January 11, 2021

When I lived in Wichita my sister came out and taught me how to make sushi roles.  Rather than purchasing one of the fancy rollers that are available, she taught me how to make the roles by hand using a small bamboo mat.  After we made a variety of roles, we went to the local Asian market and looked for appropriate plates and dinner ware to serve it on.  The two settings were plastic, but it looked really cool with its matching design (is that Grecian around the outside?).  While the intent was to use this for one-on-one Japanese meals, I never really used it until last night.  That is when Melissa and I had pot stickers.

While I have been intrigued (and enjoyed!) the nuances of making Chinese dishes for many years, I now have two Chinese nieces who have challenged me with their own posts.  One of the questions I had wondered was why the dishes came out at different times when I was part of a large group at a restaurant.  When I began to make the actual dishes, I realized each dish is a separate creation.  That means each dish is made, sent to the table, and then the next dish is made.  That is what I have also done when I served a large group at parties.  That is how I have seen Dim Sum (small plates) served as well.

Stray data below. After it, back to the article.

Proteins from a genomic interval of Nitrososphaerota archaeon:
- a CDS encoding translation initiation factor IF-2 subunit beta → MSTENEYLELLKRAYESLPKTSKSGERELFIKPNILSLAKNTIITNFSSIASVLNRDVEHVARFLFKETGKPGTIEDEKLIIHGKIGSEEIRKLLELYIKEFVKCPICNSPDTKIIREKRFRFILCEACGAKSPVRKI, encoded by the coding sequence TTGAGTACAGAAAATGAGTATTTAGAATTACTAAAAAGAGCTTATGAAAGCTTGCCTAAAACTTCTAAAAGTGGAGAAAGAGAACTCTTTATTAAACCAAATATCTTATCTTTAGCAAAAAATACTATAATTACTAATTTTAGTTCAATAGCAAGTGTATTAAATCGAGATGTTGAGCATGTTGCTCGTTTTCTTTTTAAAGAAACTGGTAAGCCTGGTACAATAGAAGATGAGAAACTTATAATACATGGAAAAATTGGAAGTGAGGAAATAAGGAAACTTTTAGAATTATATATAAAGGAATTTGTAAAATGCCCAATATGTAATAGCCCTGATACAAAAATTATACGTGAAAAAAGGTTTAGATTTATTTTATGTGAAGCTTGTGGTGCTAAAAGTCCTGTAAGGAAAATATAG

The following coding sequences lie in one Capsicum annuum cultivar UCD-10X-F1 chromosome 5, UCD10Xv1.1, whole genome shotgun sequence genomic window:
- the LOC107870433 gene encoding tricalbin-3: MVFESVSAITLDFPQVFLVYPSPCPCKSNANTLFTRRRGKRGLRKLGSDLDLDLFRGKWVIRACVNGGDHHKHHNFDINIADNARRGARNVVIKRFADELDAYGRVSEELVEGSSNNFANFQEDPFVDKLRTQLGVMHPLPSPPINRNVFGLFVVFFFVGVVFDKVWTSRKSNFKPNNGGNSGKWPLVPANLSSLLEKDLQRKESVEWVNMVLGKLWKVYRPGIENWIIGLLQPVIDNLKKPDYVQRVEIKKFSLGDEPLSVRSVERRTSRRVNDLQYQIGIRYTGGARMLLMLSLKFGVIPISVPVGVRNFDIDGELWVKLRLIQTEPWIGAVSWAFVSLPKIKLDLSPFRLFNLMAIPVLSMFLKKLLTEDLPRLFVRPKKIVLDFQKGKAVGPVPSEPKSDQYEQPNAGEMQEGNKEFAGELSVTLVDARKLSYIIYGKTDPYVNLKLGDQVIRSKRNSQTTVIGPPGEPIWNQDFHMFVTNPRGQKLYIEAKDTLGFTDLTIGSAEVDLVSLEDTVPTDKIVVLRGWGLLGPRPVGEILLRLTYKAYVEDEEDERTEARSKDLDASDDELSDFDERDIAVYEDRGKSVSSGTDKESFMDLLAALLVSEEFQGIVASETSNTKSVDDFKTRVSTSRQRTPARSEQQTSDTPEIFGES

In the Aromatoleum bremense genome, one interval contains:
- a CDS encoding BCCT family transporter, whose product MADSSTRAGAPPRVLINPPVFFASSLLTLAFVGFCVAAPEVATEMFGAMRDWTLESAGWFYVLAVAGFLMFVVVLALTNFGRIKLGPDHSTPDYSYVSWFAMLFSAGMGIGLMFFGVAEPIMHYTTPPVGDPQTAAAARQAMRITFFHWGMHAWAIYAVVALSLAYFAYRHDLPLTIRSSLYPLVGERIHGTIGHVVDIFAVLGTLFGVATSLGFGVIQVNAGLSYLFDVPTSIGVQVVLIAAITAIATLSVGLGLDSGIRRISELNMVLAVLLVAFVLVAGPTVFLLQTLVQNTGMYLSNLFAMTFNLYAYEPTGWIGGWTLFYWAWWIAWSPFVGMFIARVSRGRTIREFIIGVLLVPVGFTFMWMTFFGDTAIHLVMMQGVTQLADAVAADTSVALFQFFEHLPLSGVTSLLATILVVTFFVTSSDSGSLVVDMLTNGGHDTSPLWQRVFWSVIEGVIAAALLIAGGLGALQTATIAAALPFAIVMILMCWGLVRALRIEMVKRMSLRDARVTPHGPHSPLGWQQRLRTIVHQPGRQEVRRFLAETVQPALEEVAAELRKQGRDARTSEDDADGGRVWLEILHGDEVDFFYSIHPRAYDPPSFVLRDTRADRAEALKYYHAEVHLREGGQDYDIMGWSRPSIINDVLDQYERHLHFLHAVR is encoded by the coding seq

This last weekend I was challenged to make pot stickers, also known as Chinese dumplings.  I found an amazing receive (I do not use recipes, but this was different) that suggested the ingredients for the dumplings.  I went to the grocery to find the suggested wraps, but they did not have them.  I decided to improvise (surprise!).  While I made the dumplings and the filling tasted incredible, there was a major failure.  The dumplings stuck to the parchment paper I used to line my bamboo streamer.  When I looked for “steamed dumplings” online later, it suggested using lettuces leaves or oiling the bamboo to keep it from sticking.  Regrettably, I did neither.  They ended up as a mass of tasty broken dumplings.

Thoughts:  There are the times (rare?) when my refusal to use a recipe results in failure.  Even with the recipe for the dumplings I changed the ingredients for the filling.  The recipe called for frying the dumplings and Melissa prefers them steamed, so I changed the cooking process.  I was wise enough to know the dumplings would stick to the bamboo steamer, but the choice of parchment paper merely changed where the dumplings stuck.  Far too often we only follow the advice we believe to be relevant and ignore the reason for the rest.  Sometimes this works, but other times it results in failure.  Even now we only follow the of advice we believe to be relevant.  This explains our failure.  Follow the science.   Change is coming and it starts with you.

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